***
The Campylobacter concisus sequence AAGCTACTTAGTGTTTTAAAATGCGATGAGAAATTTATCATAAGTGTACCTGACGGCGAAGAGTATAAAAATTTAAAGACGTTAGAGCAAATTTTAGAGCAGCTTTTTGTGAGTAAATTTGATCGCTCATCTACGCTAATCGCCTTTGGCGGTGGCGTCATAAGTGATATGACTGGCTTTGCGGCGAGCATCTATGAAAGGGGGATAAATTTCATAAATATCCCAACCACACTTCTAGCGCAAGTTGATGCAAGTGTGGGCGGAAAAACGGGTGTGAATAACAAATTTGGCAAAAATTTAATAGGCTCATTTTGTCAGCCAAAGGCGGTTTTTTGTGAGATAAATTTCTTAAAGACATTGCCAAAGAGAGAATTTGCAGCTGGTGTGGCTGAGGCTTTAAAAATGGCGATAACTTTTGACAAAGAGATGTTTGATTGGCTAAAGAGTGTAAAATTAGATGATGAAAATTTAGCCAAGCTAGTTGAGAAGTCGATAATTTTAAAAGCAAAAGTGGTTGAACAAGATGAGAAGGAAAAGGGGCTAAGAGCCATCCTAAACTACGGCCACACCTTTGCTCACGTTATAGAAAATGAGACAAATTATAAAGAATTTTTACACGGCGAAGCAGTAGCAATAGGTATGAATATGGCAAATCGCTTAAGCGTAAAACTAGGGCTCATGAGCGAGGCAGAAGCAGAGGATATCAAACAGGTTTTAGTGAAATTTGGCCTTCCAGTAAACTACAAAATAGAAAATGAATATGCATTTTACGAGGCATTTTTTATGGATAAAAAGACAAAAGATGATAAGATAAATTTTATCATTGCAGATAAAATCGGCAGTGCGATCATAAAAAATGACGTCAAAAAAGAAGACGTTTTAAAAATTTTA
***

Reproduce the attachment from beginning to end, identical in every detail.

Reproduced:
The Campylobacter concisus sequence AAGCTACTTAGTGTTTTAAAATGCGATGAGAAATTTATCATAAGTGTACCTGACGGCGAAGAGTATAAAAATTTAAAGACGTTAGAGCAAATTTTAGAGCAGCTTTTTGTGAGTAAATTTGATCGCTCATCTACGCTAATCGCCTTTGGCGGTGGCGTCATAAGTGATATGACTGGCTTTGCGGCGAGCATCTATGAAAGGGGGATAAATTTCATAAATATCCCAACCACACTTCTAGCGCAAGTTGATGCAAGTGTGGGCGGAAAAACGGGTGTGAATAACAAATTTGGCAAAAATTTAATAGGCTCATTTTGTCAGCCAAAGGCGGTTTTTTGTGAGATAAATTTCTTAAAGACATTGCCAAAGAGAGAATTTGCAGCTGGTGTGGCTGAGGCTTTAAAAATGGCGATAACTTTTGACAAAGAGATGTTTGATTGGCTAAAGAGTGTAAAATTAGATGATGAAAATTTAGCCAAGCTAGTTGAGAAGTCGATAATTTTAAAAGCAAAAGTGGTTGAACAAGATGAGAAGGAAAAGGGGCTAAGAGCCATCCTAAACTACGGCCACACCTTTGCTCACGTTATAGAAAATGAGACAAATTATAAAGAATTTTTACACGGCGAAGCAGTAGCAATAGGTATGAATATGGCAAATCGCTTAAGCGTAAAACTAGGGCTCATGAGCGAGGCAGAAGCAGAGGATATCAAACAGGTTTTAGTGAAATTTGGCCTTCCAGTAAACTACAAAATAGAAAATGAATATGCATTTTACGAGGCATTTTTTATGGATAAAAAGACAAAAGATGATAAGATAAATTTTATCATTGCAGATAAAATCGGCAGTGCGATCATAAAAAATGACGTCAAAAAAGAAGACGTTTTAAAAATTTTA